Friday, April 20, 2012

Third Act Fail

A while back I watched an old movie. It starred young versions of Dick Van Dyke and Barbara Feldon. I was amazed that I'd never heard of it before, because it started out hilarious, had great actors, and an amusing story line: Dick Van Dyke is a butler and a con-man who defrauds the rich to maintain the illusion that Miss Vicki the woman for whom he's butlering for still has money. He runs a gang of thieves who are all servants in Miss Vicki's household.

The inciting incident occurs when Miss Vicki hires Barbara Feldon as her assistant. Several madcap escapades ensue as Van Dyke tries to keep the truth from Feldon. On top of all that add a large dollop of romantic tension between the two. The conflict ramps up marvelously.

All the while I'm watching it, I kept thinking, "why haven't I ever heard of this movie before?"

Then I saw the third act. Van Dyke fesses up to Feldon and they profess their undying love. OK, then what? Sadly, a tedious final caper. It's tedious because all the air has been let out of the tires. All that delightful tension between Van Dyke and Feldon is replaced with tiresome happiness. Fail. Instead, when Feldon finally figures out what Van Dyke is really up to, an equivalent conflict/tension should have taken its place.

More recently, I watched another movie about a Coca Cola exec adjusting to Australian cultural differences and his attractive secretary. In this story, the conflict comes to a head with just a few strings left dangling--what happened to the girl's dad? This kept my watching closely through the final scene where words appeared to this effect "Then a week later a nuclear war started." What? Where'd that come from? Is this some kind of 1980s Australian political stupid tax? There was nothing to foreshadow that and it had no basis in anything in the movie. Left a bad taste in my mouth. It was like the writer ended the movie and then flipped the bird at the audience.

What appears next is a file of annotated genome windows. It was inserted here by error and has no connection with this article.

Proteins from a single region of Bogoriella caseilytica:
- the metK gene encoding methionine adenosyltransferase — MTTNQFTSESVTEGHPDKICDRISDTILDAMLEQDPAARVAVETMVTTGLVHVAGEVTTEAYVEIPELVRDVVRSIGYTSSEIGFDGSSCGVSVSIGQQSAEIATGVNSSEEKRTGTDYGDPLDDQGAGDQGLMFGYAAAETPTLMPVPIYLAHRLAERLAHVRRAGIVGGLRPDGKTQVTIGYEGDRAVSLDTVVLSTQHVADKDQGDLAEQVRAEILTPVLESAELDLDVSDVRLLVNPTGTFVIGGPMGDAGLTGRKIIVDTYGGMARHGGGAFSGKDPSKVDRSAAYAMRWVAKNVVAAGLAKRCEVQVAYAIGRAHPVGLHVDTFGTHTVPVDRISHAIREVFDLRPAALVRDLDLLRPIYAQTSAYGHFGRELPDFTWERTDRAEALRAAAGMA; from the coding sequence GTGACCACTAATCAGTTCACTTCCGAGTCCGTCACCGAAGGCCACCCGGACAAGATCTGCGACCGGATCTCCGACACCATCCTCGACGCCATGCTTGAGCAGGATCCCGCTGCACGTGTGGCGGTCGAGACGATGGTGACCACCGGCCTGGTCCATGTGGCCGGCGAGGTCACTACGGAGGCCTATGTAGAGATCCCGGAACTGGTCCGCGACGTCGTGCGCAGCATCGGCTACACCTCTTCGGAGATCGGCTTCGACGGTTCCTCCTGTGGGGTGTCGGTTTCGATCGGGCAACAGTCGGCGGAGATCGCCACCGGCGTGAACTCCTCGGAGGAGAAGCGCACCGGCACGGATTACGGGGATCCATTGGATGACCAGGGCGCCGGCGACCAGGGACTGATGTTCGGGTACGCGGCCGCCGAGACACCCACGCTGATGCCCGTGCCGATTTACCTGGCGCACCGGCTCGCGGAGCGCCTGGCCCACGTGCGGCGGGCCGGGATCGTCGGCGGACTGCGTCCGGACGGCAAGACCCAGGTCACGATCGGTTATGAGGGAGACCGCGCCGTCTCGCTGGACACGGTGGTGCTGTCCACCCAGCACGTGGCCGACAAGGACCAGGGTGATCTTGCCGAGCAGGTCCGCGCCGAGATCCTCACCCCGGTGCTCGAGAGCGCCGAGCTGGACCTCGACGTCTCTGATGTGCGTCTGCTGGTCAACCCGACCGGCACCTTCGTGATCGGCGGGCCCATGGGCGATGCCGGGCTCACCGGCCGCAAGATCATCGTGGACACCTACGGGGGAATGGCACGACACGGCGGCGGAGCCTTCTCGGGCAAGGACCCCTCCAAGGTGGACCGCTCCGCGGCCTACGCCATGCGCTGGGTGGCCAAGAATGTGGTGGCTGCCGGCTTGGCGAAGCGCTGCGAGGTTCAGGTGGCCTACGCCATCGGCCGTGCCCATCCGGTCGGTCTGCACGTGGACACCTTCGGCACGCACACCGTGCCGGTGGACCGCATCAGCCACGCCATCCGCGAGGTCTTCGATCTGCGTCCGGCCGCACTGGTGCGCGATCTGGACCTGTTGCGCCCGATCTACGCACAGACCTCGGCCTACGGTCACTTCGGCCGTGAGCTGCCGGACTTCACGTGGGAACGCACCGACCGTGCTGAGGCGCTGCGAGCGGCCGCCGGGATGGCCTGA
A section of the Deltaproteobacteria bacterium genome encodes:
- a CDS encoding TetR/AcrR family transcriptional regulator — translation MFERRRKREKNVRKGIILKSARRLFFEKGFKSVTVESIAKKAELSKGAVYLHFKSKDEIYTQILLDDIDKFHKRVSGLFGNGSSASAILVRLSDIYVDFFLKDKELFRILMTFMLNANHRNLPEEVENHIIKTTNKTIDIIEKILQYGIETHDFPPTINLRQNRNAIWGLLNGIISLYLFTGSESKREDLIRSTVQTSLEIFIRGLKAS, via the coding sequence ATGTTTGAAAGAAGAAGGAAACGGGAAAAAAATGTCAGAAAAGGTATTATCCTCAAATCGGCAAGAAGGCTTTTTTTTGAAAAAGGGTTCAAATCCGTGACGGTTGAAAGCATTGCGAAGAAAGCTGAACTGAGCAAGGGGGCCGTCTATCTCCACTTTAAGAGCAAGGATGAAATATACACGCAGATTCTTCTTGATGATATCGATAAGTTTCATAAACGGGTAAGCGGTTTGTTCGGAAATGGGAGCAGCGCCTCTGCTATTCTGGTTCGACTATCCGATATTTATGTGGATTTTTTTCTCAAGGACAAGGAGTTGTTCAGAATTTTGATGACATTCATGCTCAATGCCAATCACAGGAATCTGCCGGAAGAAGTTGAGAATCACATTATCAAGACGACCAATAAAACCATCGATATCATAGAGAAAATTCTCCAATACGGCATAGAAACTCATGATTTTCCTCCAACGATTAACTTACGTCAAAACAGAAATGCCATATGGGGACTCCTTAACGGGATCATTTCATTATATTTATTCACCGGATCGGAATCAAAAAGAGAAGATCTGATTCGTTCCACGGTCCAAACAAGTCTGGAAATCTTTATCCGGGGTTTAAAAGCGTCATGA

The last chapters of Neal Stephenson's Cryptonomicon are a disaster because he wraps up too many loose ends too quickly. At each point in the narrative you should ask yourself, "what loose ends are dangling and should I answer these story questions, because bigger story questions are now before the reader?" You should never get to the end of writing The Big Sleep and not know whether the chauffeur was murdered or had killed himself.

A third act fail happens when you start a story with a good premise with a great deal of promise. But all that potential is squandered when the 3rd act rolls around. A story has a natural arc and the characters should be going through changes that are fitting to that arc. Story questions should be raised and resolved with bigger story questions raised in turn. Every unresolved story question needs to be wrapped up. And they can't be wrapped up in a rush.

They say that you should always use the last chapter of your book to sell your next one. That's gospel truth. When I finish a book I feel a certain natural let-down. It's worse when the book ends badly. A 3rd act fail will vaccinate me against ever reading another book by that author. Instead, if the book ended well and left me wanting for more, I'll scour the libraries and booksellers for anything else written by the same author.

Each writer has to worry about maintaining his or her personal brand. I cannot imagine anything s/he might do to damage it worse than a 3rd act fail.


  1. Love this—very appropriate advice for me (loose ends, etc.) as I begin revisions on my novel. Although I do still kind of want to see that Dick Van Dyke movie...!

  2. Great post and great examples. I am going to bear this in mind as I complete the next novel, and I hope the previous lived up to its third act promise.

  3. What an excellent post on a subject that I don't see discussed often enough. I really want to focus on this in my writing; when I have more than one conflict, I need to get them resolved at the right pace.

    1. It's a matter of planning, and planning when things get wrapped up and planning for the most satisfying resolution in the penultimate chapter. (The last chapter is where you sell your next novel.)


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